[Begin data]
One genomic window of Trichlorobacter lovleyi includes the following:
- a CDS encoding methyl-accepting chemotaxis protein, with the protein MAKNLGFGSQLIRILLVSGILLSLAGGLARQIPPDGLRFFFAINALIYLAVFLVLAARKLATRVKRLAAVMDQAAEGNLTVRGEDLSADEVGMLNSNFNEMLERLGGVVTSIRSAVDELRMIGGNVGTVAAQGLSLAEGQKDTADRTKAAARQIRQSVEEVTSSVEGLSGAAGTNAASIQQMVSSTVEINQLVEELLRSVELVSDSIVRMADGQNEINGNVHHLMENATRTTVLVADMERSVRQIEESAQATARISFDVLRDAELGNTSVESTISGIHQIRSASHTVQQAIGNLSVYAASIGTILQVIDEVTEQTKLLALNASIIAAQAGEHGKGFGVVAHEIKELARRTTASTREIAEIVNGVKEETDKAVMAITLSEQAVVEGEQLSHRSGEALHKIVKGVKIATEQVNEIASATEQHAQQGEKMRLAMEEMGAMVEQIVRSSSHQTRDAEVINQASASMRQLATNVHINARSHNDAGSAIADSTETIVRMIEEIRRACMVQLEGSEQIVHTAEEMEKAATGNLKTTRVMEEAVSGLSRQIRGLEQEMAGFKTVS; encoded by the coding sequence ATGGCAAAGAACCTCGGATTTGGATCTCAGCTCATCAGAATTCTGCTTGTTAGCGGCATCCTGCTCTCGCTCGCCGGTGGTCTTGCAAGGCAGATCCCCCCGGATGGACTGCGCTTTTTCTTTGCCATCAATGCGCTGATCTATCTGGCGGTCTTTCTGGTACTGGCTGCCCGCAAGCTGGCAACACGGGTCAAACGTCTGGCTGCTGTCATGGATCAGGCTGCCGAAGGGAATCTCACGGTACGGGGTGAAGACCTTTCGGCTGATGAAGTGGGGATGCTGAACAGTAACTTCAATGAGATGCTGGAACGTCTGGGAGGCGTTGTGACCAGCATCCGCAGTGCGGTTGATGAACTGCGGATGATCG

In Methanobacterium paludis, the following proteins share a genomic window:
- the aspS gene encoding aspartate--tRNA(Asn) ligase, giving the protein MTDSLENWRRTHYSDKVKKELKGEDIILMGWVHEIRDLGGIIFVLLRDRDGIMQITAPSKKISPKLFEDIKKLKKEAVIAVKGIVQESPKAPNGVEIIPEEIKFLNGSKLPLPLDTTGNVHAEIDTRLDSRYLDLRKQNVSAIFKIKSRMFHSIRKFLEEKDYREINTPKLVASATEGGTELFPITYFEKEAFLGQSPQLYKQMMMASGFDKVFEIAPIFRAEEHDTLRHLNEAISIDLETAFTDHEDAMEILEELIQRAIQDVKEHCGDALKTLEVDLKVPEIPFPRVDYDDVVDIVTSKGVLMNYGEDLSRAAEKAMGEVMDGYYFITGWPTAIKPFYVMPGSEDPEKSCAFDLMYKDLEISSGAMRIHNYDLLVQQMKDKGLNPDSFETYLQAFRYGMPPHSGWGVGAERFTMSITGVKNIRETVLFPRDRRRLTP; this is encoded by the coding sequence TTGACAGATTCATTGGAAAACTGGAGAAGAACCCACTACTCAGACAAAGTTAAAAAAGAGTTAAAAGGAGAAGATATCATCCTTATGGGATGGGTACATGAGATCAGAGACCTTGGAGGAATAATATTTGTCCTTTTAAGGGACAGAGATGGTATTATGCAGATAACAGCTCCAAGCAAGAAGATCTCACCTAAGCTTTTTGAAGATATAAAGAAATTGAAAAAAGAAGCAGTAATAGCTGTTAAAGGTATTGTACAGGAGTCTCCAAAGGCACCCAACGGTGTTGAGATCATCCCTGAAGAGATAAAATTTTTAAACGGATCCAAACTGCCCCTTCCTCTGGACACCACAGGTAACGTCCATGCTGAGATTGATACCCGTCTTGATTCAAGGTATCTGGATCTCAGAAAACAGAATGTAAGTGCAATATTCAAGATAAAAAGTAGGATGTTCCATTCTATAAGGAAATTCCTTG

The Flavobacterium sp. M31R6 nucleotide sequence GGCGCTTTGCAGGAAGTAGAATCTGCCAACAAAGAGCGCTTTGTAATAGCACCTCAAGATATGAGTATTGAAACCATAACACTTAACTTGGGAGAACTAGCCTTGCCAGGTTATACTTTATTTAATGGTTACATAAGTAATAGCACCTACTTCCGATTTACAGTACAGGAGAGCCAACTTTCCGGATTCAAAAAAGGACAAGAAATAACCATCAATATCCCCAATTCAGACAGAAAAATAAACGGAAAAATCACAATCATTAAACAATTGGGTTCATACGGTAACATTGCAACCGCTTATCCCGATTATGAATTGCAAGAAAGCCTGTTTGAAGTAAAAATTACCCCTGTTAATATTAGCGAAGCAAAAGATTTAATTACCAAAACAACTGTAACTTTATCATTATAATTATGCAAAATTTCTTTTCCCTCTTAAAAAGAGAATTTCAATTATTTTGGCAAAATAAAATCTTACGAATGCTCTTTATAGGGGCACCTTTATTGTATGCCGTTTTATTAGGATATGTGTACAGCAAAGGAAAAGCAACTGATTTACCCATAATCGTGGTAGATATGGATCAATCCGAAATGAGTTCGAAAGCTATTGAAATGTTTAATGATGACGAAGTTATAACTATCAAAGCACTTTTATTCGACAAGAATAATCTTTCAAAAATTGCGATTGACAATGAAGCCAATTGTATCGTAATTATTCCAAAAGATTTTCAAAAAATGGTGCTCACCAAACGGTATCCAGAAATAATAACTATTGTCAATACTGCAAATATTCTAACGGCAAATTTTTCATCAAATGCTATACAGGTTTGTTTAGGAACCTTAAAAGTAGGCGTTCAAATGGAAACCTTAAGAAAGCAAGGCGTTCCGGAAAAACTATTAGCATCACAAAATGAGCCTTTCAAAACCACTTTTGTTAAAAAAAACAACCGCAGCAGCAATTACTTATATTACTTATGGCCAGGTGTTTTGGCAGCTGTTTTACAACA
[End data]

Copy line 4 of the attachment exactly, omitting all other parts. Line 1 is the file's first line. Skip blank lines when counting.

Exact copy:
- the aspS gene encoding aspartate--tRNA(Asn) ligase, giving the protein MTDSLENWRRTHYSDKVKKELKGEDIILMGWVHEIRDLGGIIFVLLRDRDGIMQITAPSKKISPKLFEDIKKLKKEAVIAVKGIVQESPKAPNGVEIIPEEIKFLNGSKLPLPLDTTGNVHAEIDTRLDSRYLDLRKQNVSAIFKIKSRMFHSIRKFLEEKDYREINTPKLVASATEGGTELFPITYFEKEAFLGQSPQLYKQMMMASGFDKVFEIAPIFRAEEHDTLRHLNEAISIDLETAFTDHEDAMEILEELIQRAIQDVKEHCGDALKTLEVDLKVPEIPFPRVDYDDVVDIVTSKGVLMNYGEDLSRAAEKAMGEVMDGYYFITGWPTAIKPFYVMPGSEDPEKSCAFDLMYKDLEISSGAMRIHNYDLLVQQMKDKGLNPDSFETYLQAFRYGMPPHSGWGVGAERFTMSITGVKNIRETVLFPRDRRRLTP; this is encoded by the coding sequence TTGACAGATTCATTGGAAAACTGGAGAAGAACCCACTACTCAGACAAAGTTAAAAAAGAGTTAAAAGGAGAAGATATCATCCTTATGGGATGGGTACATGAGATCAGAGACCTTGGAGGAATAATATTTGTCCTTTTAAGGGACAGAGATGGTATTATGCAGATAACAGCTCCAAGCAAGAAGATCTCACCTAAGCTTTTTGAAGATATAAAGAAATTGAAAAAAGAAGCAGTAATAGCTGTTAAAGGTATTGTACAGGAGTCTCCAAAGGCACCCAACGGTGTTGAGATCATCCCTGAAGAGATAAAATTTTTAAACGGATCCAAACTGCCCCTTCCTCTGGACACCACAGGTAACGTCCATGCTGAGATTGATACCCGTCTTGATTCAAGGTATCTGGATCTCAGAAAACAGAATGTAAGTGCAATATTCAAGATAAAAAGTAGGATGTTCCATTCTATAAGGAAATTCCTTG